Stands for "Enterprise Unified Process." EUP is a software development methodology that helps companies create software in an structured and organized manner. It is an extension of the Rational Unified Process (RUP), adding two new development phases -- Production and Retirement. Since the RUP includes four phases, the EUP consists of six phases:

  1. Inception - The idea for the project is stated. The development team determines if the project is worth pursuing and what resources will be needed.

  2. Elaboration - The project's architecture and required resources are further evaluated. Developers consider possible applications of the software and costs associated with the development.

  3. Construction - The project is developed and completed. The software is designed, written, and tested.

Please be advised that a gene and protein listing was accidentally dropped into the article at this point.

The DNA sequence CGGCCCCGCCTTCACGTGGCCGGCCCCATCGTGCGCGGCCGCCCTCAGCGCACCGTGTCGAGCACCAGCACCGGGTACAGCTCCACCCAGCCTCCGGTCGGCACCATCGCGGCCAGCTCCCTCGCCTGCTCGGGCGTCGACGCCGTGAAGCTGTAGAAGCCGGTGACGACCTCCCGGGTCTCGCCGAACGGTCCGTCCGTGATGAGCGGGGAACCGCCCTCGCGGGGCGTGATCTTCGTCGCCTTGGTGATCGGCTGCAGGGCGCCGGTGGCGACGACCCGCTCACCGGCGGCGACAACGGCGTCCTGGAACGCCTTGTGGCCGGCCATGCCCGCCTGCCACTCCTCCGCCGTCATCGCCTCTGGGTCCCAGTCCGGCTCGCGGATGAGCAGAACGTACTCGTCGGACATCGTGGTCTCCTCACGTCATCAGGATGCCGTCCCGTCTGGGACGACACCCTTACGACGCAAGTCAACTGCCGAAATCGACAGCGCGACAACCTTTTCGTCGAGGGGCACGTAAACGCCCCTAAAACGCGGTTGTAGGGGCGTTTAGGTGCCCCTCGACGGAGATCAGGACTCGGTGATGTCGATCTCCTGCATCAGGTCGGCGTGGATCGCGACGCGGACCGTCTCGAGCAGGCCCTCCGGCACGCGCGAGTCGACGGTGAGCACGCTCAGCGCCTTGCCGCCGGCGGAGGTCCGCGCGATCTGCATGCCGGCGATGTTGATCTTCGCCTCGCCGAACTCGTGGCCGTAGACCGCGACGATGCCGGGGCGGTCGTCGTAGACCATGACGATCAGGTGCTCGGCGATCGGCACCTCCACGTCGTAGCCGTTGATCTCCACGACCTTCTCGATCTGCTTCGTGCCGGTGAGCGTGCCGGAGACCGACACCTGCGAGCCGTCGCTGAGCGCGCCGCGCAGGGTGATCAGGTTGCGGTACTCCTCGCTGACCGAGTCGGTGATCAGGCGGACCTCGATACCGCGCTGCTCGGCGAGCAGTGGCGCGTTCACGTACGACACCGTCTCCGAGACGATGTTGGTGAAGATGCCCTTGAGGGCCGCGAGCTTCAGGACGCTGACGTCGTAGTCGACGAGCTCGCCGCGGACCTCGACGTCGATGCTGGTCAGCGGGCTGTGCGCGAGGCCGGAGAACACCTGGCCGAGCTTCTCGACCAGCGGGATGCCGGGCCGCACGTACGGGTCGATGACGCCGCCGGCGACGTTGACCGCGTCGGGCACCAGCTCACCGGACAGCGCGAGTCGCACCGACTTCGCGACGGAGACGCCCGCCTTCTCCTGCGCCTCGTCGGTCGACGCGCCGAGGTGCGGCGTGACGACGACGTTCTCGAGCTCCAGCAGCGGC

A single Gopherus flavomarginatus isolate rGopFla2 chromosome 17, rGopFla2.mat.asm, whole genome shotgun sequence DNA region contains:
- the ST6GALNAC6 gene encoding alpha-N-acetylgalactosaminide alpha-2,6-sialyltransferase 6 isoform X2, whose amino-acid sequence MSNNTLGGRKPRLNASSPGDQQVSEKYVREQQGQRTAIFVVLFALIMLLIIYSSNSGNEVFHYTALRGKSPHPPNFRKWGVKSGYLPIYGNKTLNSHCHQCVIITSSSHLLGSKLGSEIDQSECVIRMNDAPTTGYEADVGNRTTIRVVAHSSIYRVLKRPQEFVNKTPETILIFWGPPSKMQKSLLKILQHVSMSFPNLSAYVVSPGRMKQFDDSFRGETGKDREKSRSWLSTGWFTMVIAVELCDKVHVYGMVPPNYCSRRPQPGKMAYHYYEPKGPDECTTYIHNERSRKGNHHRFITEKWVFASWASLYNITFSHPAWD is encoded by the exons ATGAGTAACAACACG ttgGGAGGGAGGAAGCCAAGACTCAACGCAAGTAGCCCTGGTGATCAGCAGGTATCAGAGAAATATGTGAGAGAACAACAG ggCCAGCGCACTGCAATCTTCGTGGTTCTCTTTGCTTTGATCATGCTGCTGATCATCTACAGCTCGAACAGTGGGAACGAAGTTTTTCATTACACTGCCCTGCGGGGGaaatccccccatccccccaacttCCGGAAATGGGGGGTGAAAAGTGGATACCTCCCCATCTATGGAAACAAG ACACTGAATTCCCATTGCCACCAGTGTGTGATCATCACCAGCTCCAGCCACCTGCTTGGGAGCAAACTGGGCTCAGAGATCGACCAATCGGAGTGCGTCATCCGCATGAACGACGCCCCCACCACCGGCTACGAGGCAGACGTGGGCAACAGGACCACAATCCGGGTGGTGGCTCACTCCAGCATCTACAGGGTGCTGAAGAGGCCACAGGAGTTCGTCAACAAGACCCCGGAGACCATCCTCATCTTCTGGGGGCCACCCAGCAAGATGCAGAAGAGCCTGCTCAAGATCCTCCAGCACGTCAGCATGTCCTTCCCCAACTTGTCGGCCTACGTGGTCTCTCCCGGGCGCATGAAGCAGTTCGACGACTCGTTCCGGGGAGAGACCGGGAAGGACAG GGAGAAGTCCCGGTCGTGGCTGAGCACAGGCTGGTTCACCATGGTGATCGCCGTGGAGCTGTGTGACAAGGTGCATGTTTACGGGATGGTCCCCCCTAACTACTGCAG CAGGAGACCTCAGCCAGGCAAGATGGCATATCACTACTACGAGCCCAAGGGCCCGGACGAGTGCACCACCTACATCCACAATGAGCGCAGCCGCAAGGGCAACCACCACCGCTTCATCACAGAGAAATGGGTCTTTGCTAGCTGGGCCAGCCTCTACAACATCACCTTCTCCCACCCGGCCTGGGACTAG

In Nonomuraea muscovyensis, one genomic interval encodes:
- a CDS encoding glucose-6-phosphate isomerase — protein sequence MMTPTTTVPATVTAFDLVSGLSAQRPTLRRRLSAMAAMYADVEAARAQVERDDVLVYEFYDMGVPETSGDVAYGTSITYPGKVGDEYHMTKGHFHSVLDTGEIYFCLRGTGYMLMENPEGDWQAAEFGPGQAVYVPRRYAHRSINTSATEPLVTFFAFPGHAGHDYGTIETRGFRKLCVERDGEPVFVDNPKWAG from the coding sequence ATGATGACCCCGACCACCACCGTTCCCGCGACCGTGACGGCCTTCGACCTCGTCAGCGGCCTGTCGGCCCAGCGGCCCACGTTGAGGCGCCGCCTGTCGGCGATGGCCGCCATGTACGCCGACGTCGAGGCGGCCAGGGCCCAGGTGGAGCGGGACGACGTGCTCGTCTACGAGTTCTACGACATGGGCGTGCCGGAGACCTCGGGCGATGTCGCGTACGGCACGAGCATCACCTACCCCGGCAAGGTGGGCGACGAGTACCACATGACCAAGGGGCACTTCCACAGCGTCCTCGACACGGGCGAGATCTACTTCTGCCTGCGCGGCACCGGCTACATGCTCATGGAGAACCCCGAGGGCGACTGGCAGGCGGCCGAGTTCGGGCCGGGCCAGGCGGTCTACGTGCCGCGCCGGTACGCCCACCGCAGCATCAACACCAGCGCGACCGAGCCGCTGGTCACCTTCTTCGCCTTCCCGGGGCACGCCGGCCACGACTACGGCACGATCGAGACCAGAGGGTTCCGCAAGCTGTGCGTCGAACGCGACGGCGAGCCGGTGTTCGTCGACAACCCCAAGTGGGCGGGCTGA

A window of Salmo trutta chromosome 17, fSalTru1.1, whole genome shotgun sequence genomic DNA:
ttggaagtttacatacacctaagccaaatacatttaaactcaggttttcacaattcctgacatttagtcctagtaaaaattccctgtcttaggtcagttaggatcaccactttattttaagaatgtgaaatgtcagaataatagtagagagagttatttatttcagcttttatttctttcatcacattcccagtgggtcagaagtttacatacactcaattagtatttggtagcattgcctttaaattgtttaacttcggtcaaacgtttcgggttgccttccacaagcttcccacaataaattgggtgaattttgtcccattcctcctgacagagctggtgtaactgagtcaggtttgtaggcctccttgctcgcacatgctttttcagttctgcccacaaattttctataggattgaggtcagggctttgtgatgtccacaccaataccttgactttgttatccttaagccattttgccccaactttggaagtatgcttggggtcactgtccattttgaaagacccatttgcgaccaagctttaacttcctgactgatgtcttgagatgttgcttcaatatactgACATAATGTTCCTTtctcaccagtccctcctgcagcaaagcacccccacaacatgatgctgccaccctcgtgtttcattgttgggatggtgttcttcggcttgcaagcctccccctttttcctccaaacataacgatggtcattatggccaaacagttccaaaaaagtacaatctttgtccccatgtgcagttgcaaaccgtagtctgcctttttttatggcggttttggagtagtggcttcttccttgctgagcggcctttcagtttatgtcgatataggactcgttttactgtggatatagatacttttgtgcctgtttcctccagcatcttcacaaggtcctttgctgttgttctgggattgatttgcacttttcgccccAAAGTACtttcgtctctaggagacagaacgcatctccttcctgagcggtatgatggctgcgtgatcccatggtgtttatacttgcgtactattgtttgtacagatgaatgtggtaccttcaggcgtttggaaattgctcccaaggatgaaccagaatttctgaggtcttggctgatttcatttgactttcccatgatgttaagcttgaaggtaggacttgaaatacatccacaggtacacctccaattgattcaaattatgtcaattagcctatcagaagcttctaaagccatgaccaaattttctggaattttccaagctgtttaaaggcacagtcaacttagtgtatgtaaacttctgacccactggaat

4. Transition - The software is released to the public. Final adjustments or updates are made based on feedback from end users.

  5. Production - Software is kept useful and productive after being released to the public. Developers make sure the product continues to run on all supported systems and support staff provides assistance to users.

  6. Retirement - The product is removed from production, often called "decommissioning." It can either be replaced or simply no longer supported. The release of a new version of software often coincides with the retirement phase of an older version.

For more information on the EUP, visit the Enterprise Unified Process Home Page.

Updated in 2006 by Per C.

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What is the purpose of the NFS networking standard?

It provides access to files over a network
It provides wireless network encryption
It allows two computers to create a bi-directional network
It enables wireless networks to communicate with wired systems
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